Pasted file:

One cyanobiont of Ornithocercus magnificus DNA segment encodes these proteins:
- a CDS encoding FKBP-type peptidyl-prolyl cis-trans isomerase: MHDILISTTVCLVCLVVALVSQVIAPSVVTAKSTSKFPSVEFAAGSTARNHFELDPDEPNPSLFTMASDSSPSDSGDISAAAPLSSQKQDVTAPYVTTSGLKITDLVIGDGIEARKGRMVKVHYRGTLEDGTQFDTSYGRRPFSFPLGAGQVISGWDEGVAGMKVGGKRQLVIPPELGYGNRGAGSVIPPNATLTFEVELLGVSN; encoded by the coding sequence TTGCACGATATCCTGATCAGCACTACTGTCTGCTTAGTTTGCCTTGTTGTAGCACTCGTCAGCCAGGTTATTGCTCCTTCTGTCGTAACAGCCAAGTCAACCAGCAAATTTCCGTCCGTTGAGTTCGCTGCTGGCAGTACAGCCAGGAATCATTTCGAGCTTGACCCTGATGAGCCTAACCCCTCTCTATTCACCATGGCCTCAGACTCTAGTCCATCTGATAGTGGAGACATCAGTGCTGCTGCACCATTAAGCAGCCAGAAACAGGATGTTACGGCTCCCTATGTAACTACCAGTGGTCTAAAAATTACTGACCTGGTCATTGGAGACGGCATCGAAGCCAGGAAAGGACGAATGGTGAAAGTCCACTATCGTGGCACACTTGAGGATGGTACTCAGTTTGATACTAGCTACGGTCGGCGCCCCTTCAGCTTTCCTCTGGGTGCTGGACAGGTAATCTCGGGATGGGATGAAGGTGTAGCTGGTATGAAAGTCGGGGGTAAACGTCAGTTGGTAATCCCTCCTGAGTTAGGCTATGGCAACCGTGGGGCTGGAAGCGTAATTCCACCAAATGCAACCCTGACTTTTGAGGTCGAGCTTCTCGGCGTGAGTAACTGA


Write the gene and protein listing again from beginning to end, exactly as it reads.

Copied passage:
One cyanobiont of Ornithocercus magnificus DNA segment encodes these proteins:
- a CDS encoding FKBP-type peptidyl-prolyl cis-trans isomerase: MHDILISTTVCLVCLVVALVSQVIAPSVVTAKSTSKFPSVEFAAGSTARNHFELDPDEPNPSLFTMASDSSPSDSGDISAAAPLSSQKQDVTAPYVTTSGLKITDLVIGDGIEARKGRMVKVHYRGTLEDGTQFDTSYGRRPFSFPLGAGQVISGWDEGVAGMKVGGKRQLVIPPELGYGNRGAGSVIPPNATLTFEVELLGVSN; encoded by the coding sequence TTGCACGATATCCTGATCAGCACTACTGTCTGCTTAGTTTGCCTTGTTGTAGCACTCGTCAGCCAGGTTATTGCTCCTTCTGTCGTAACAGCCAAGTCAACCAGCAAATTTCCGTCCGTTGAGTTCGCTGCTGGCAGTACAGCCAGGAATCATTTCGAGCTTGACCCTGATGAGCCTAACCCCTCTCTATTCACCATGGCCTCAGACTCTAGTCCATCTGATAGTGGAGACATCAGTGCTGCTGCACCATTAAGCAGCCAGAAACAGGATGTTACGGCTCCCTATGTAACTACCAGTGGTCTAAAAATTACTGACCTGGTCATTGGAGACGGCATCGAAGCCAGGAAAGGACGAATGGTGAAAGTCCACTATCGTGGCACACTTGAGGATGGTACTCAGTTTGATACTAGCTACGGTCGGCGCCCCTTCAGCTTTCCTCTGGGTGCTGGACAGGTAATCTCGGGATGGGATGAAGGTGTAGCTGGTATGAAAGTCGGGGGTAAACGTCAGTTGGTAATCCCTCCTGAGTTAGGCTATGGCAACCGTGGGGCTGGAAGCGTAATTCCACCAAATGCAACCCTGACTTTTGAGGTCGAGCTTCTCGGCGTGAGTAACTGA